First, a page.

The New Student's Reference Work/Convolvulus, Wild Morning-Glory

The New Student's Reference Work  (1914) 
Convolvulus, Wild Morning-Glory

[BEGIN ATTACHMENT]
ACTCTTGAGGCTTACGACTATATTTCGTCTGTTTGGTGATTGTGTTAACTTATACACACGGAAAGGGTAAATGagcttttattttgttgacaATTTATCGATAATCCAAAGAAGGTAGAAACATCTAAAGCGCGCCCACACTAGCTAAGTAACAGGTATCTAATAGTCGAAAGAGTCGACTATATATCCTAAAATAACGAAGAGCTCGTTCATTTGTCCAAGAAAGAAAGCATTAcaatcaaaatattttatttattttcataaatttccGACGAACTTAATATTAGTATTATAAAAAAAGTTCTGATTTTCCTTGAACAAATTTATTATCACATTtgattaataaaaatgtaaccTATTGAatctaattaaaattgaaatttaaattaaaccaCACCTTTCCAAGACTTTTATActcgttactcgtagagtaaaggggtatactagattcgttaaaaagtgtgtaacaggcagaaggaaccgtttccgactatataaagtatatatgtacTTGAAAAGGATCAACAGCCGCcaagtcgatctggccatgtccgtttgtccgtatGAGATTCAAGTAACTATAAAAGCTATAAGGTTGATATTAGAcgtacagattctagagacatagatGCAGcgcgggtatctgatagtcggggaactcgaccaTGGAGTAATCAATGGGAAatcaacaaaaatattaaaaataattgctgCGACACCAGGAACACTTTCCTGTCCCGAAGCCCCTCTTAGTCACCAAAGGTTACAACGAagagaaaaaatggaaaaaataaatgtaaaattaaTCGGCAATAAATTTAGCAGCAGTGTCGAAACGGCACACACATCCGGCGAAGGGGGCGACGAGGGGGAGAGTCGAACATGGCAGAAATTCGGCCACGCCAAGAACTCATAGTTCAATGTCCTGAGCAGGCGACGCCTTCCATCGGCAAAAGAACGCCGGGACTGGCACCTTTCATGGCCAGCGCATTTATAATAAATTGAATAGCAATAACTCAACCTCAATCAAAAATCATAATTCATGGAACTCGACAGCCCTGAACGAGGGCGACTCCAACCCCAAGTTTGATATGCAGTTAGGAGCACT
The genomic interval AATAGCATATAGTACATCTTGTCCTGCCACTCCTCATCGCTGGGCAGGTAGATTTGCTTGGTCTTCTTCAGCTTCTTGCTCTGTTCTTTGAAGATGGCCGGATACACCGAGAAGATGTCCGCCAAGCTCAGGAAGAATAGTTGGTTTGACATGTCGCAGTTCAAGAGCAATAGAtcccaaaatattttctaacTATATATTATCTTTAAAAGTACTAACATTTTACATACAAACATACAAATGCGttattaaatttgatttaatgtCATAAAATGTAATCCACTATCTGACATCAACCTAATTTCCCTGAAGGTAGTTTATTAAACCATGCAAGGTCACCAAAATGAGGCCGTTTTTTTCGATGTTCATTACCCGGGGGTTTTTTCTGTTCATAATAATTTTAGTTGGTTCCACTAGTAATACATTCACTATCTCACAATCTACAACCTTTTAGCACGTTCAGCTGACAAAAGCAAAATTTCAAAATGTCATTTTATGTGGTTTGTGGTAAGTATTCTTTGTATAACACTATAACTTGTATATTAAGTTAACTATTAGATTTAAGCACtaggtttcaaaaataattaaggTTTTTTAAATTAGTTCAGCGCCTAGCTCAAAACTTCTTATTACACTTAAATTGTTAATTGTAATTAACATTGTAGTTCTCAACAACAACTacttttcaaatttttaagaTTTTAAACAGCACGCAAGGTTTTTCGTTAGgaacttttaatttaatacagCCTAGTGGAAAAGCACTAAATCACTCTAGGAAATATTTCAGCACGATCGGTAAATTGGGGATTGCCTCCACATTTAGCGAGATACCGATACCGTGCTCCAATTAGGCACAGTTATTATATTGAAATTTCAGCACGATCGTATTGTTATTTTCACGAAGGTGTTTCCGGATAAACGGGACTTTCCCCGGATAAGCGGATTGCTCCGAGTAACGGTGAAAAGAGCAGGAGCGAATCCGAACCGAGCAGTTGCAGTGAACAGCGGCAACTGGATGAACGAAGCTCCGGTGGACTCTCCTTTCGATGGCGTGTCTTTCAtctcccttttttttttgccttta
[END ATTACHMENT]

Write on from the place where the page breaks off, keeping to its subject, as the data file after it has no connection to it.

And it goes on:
Convolvulus, Wild Morning-Glory, a common white or pink-and-white wild-flower of wayside wall and bank. It is much like the cultivated morning-glory of the home-garden, but is a hardier plant; the flowers are less frail and remain open longer, and it is perennial. It is also called Hedge-Bindweed, also Lady's Nightcap. It grows as far south as North Carolina and west to Nebraska, and blooms from June to August. It is a rapid grower and a great twiner, the Latin name Convolvulus, meaning little twiner. On moonlight nights the flower remains open, giving welcome to visiting moths. To the Convolvulus family belongs the sweet-potato vine; and also a member of this family is that bane of the farmer, dodder, small or field bindweed.